Cleaning has long been an integral part of metro operations, with a focus on manual and resource-intensive methods and following health and safety regulations. With the onset of the COVID-19 pandemic, cleanliness of public transport quickly took on greater prominence, gaining significant political and public interest and becoming a key area for testing and innovation.

Benchmarking of metro cleaning practices offers significant scope for efficiency. Even before COVID-19, cleaning made up almost 5% of an average metro’s operating costs, and as metros begin to recover from the pandemic and attempt to maintain enhanced cleaning standards under constrained budgets, it is essential that metros manage these costs and maximise effectiveness as far as possible.

Factors preventing more effective and efficient cleaning at metros

This study brought together information from 30 metros to explore cleaning trends leading up to the pandemic, including benchmarking on contracts, cleaning hours, and cleaning costs. The study also examined how practices, frequencies and staffing have changed as metros manage COVID-19. Lastly, the study included examples of new techniques, products and practices that have been implemented and found to improve cleanliness outcomes during COVID-19.

Research: Innovations to Optimise Overnight Maintenance

Having short overnight maintenance windows is a common challenge for metros globally. Overnight maintenance hours have reduced in 39% of COMET metros over the last five years and over half of them expected to face further pressure to increase service hours over the next five years. During overnight maintenance hours, metros typically spend less than 70% of the period on productive tasks (time-on-tools), which is normally between 2 and 3.5 hours each night.

The study reviews how metros measure performance regarding effectiveness and efficiency of overnight maintenance work, as well as barriers to overnight maintenance hours. Many metros have established procedures for identifying opportunities for innovations to address the barriers. The examples of innovations that have been used by metros to optimise different phases of overnight period include those relating to better advanced planning, changing maintenance philosophy, digitalisation of work orders, optimising staff travel and equipment deliveries, etc.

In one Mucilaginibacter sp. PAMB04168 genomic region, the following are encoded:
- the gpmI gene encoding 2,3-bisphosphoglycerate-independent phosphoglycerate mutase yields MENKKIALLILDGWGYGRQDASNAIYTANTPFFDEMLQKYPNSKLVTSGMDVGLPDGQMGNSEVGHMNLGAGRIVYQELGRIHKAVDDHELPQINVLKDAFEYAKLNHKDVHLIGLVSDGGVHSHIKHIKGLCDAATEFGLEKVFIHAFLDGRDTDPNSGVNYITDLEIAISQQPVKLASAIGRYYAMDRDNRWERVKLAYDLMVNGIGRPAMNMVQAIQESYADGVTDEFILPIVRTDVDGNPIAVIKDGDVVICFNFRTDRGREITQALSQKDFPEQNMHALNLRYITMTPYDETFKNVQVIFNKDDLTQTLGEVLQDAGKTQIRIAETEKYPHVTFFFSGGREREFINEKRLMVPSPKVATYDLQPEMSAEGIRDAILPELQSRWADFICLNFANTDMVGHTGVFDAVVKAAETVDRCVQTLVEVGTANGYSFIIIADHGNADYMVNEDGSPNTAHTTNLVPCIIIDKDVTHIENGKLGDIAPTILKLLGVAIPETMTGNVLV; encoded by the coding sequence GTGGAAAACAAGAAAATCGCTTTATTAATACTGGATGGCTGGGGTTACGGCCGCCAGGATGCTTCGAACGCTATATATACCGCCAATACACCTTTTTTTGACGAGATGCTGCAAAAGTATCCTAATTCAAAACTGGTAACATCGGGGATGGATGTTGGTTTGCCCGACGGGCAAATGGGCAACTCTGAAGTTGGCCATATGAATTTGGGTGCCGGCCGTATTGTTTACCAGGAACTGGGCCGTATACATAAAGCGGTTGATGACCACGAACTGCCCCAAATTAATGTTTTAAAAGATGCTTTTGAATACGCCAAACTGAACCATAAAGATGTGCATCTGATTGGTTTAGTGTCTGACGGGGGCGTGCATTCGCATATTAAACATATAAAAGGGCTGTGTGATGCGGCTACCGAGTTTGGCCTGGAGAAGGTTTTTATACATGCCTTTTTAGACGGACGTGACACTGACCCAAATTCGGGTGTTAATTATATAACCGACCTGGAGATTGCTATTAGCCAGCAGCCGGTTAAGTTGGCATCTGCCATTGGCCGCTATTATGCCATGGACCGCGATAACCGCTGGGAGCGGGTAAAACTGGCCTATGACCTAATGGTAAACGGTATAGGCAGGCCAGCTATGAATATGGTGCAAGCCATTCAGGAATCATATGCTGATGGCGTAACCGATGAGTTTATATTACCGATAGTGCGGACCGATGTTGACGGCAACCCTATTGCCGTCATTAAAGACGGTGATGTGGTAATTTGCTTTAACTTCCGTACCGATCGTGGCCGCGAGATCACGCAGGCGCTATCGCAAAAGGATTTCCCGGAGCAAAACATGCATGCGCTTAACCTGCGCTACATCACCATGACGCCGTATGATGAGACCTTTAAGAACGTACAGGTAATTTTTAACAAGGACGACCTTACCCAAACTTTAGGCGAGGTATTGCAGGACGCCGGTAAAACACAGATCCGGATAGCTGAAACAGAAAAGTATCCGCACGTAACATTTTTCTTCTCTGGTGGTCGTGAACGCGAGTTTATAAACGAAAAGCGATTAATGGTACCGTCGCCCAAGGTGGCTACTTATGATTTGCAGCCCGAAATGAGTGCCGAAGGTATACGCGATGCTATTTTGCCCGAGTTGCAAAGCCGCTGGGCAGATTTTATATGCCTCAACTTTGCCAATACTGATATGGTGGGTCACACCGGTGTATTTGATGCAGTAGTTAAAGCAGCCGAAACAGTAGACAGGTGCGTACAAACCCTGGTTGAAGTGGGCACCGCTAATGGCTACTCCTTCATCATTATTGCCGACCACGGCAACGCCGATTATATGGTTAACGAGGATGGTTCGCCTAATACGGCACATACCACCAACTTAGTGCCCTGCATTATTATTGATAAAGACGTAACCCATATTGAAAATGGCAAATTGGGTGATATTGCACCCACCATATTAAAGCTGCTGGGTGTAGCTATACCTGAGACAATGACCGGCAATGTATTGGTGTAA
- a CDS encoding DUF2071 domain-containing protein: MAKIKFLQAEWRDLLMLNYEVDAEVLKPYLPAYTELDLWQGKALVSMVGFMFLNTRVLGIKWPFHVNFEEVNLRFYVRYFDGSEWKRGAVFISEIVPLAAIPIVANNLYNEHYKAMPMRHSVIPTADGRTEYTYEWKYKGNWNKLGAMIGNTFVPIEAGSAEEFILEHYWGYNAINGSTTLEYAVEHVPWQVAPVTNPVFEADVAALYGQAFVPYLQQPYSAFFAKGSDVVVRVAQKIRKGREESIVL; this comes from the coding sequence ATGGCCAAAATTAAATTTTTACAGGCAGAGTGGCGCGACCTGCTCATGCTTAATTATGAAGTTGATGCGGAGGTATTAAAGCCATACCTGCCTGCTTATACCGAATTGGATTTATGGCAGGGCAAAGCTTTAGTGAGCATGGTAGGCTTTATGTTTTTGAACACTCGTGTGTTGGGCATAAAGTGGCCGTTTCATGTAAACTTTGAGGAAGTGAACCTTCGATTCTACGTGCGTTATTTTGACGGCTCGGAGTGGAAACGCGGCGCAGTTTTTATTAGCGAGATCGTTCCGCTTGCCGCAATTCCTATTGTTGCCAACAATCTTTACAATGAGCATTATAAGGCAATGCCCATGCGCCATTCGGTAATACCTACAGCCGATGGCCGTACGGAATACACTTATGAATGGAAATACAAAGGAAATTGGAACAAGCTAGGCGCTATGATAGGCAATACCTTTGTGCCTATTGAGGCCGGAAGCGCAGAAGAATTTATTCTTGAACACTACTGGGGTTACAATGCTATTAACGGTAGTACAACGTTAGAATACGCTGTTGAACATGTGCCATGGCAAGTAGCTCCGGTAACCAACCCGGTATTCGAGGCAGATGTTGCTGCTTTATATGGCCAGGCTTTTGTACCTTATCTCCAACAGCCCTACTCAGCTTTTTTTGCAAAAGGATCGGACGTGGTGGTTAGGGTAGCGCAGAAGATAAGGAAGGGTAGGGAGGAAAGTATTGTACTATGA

Research: Customer Experience in Stations

Customer Experience is the sum of feelings and perceptions along the entire customer journey. Metros are striving to provide more than basic service driven by rising customer expectations and opportunities of new technologies. The study explored how metros define and measure customer experience, as well as looked in detail at six dimensions as the most important ways in which stations contribute to overall customer experience: trip planning, fare payment, wayfinding, providing customer help, cleanliness, and amenities in stations.

Metros can adopt multiple strategies to improve customer experience in stations. Considering the pros and cons of the following strategies would help to identify suitable initiatives.

Due to the impacts of COVID-19, metros have made the substantial changes to how they operate their systems and manage customer experience in stations, i.e. shifting to contactless payment, requiring face coverings, enhancing cleaning, providing real-time crowding information, etc.

Research: Noise and Vibration

Noise and vibration are byproducts of urban rail systems, exacerbated by siting metro infrastructure near to sources of demand. This study was carried out as a follow-up to previous work that has been carried out in CoMET and Nova on the topic and examined practices to reduce and mitigate noise and vibration from 27 CoMET and Nova metros.

The research covers a number of areas including benchmarking of metro networks, benchmarking of noise and vibration levels, key issues causing noise and vibration across metros, relevant regulation, targets, and importantly initiatives to reduce and mitigate noise and vibration. The study identifies the key actions that metros can undertake during planning, design and operations, as well as proactive and reactive measures that metros can take once the system is already operating and established. The widest and likely most effective range of actions can be taken early in design and planning, but there are a number of options across operations and maintenance that can help to manage and reduce noise and vibration. The challenge is for metro operators will be to continue to mitigate, manage and reduce noise and vibration impacts alongside rising expectations for liveability in cities, regulatory requirements, and the long-term nature of infrastructure design.